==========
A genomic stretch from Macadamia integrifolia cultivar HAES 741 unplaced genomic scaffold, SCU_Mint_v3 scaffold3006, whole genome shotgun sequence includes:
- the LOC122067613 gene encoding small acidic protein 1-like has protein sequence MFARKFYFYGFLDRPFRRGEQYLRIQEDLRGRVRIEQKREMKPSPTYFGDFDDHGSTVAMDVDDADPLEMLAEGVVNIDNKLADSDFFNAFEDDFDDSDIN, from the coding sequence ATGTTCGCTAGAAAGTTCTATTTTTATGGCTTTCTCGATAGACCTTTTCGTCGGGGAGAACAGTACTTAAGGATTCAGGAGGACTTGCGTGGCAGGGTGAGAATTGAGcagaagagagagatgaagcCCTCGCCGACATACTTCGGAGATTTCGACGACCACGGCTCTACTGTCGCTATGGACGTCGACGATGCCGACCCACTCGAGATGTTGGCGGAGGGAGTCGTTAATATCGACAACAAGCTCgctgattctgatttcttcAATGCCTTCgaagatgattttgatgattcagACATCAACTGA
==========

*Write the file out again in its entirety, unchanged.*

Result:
A genomic stretch from Macadamia integrifolia cultivar HAES 741 unplaced genomic scaffold, SCU_Mint_v3 scaffold3006, whole genome shotgun sequence includes:
- the LOC122067613 gene encoding small acidic protein 1-like has protein sequence MFARKFYFYGFLDRPFRRGEQYLRIQEDLRGRVRIEQKREMKPSPTYFGDFDDHGSTVAMDVDDADPLEMLAEGVVNIDNKLADSDFFNAFEDDFDDSDIN, from the coding sequence ATGTTCGCTAGAAAGTTCTATTTTTATGGCTTTCTCGATAGACCTTTTCGTCGGGGAGAACAGTACTTAAGGATTCAGGAGGACTTGCGTGGCAGGGTGAGAATTGAGcagaagagagagatgaagcCCTCGCCGACATACTTCGGAGATTTCGACGACCACGGCTCTACTGTCGCTATGGACGTCGACGATGCCGACCCACTCGAGATGTTGGCGGAGGGAGTCGTTAATATCGACAACAAGCTCgctgattctgatttcttcAATGCCTTCgaagatgattttgatgattcagACATCAACTGA